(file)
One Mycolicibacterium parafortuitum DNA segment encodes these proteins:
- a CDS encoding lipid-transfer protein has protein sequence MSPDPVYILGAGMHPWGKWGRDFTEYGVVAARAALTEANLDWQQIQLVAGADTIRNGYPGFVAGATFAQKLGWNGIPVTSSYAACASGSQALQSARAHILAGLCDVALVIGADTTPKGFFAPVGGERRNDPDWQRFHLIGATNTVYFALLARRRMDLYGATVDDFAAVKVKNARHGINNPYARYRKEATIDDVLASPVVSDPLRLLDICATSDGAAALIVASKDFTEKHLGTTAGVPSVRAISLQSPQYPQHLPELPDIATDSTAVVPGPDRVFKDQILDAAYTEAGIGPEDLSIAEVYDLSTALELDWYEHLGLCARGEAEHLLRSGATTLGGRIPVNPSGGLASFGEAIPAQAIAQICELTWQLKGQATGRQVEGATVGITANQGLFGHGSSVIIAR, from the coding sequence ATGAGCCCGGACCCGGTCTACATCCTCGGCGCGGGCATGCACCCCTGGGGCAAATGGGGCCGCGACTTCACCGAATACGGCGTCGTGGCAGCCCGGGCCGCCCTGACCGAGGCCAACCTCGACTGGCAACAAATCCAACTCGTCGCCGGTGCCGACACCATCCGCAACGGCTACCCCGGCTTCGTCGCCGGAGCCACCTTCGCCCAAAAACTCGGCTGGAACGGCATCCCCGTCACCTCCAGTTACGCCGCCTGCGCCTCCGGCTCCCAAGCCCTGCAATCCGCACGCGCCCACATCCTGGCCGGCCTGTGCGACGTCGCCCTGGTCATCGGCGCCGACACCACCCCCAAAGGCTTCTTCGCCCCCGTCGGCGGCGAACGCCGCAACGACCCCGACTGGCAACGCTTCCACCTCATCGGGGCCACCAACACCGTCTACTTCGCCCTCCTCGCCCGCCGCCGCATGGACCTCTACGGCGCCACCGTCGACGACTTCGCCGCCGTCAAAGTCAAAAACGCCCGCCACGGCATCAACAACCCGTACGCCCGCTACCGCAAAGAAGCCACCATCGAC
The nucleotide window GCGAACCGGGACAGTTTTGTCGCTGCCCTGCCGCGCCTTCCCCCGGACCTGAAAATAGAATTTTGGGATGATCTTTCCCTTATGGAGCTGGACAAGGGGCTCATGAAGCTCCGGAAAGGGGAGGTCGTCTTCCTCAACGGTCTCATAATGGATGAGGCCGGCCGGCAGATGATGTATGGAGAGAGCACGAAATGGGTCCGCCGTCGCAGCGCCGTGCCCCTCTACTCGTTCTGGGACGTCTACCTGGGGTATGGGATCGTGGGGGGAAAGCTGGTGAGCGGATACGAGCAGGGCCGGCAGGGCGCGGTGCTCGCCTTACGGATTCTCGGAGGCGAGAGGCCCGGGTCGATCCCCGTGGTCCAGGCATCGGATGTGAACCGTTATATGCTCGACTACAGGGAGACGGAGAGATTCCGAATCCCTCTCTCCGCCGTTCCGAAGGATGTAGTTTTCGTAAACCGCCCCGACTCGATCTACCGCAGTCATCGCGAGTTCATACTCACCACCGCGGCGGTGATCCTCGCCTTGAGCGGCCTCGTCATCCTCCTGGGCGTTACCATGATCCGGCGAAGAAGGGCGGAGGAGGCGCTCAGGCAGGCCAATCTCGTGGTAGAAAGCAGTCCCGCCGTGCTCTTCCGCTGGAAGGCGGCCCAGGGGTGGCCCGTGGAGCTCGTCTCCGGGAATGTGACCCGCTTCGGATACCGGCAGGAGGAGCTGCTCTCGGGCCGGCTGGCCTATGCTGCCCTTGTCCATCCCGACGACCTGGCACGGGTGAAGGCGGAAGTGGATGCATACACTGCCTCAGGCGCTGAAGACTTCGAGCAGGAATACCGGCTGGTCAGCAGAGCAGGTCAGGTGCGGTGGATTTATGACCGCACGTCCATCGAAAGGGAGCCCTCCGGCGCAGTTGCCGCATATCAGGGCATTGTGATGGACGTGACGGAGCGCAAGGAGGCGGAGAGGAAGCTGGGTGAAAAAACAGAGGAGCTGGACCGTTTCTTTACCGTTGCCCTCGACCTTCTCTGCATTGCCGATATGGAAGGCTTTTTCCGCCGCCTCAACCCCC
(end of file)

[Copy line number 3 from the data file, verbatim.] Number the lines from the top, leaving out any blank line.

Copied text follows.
The nucleotide window GCGAACCGGGACAGTTTTGTCGCTGCCCTGCCGCGCCTTCCCCCGGACCTGAAAATAGAATTTTGGGATGATCTTTCCCTTATGGAGCTGGACAAGGGGCTCATGAAGCTCCGGAAAGGGGAGGTCGTCTTCCTCAACGGTCTCATAATGGATGAGGCCGGCCGGCAGATGATGTATGGAGAGAGCACGAAATGGGTCCGCCGTCGCAGCGCCGTGCCCCTCTACTCGTTCTGGGACGTCTACCTGGGGTATGGGATCGTGGGGGGAAAGCTGGTGAGCGGATACGAGCAGGGCCGGCAGGGCGCGGTGCTCGCCTTACGGATTCTCGGAGGCGAGAGGCCCGGGTCGATCCCCGTGGTCCAGGCATCGGATGTGAACCGTTATATGCTCGACTACAGGGAGACGGAGAGATTCCGAATCCCTCTCTCCGCCGTTCCGAAGGATGTAGTTTTCGTAAACCGCCCCGACTCGATCTACCGCAGTCATCGCGAGTTCATACTCACCACCGCGGCGGTGATCCTCGCCTTGAGCGGCCTCGTCATCCTCCTGGGCGTTACCATGATCCGGCGAAGAAGGGCGGAGGAGGCGCTCAGGCAGGCCAATCTCGTGGTAGAAAGCAGTCCCGCCGTGCTCTTCCGCTGGAAGGCGGCCCAGGGGTGGCCCGTGGAGCTCGTCTCCGGGAATGTGACCCGCTTCGGATACCGGCAGGAGGAGCTGCTCTCGGGCCGGCTGGCCTATGCTGCCCTTGTCCATCCCGACGACCTGGCACGGGTGAAGGCGGAAGTGGATGCATACACTGCCTCAGGCGCTGAAGACTTCGAGCAGGAATACCGGCTGGTCAGCAGAGCAGGTCAGGTGCGGTGGATTTATGACCGCACGTCCATCGAAAGGGAGCCCTCCGGCGCAGTTGCCGCATATCAGGGCATTGTGATGGACGTGACGGAGCGCAAGGAGGCGGAGAGGAAGCTGGGTGAAAAAACAGAGGAGCTGGACCGTTTCTTTACCGTTGCCCTCGACCTTCTCTGCATTGCCGATATGGAAGGCTTTTTCCGCCGCCTCAACCCCC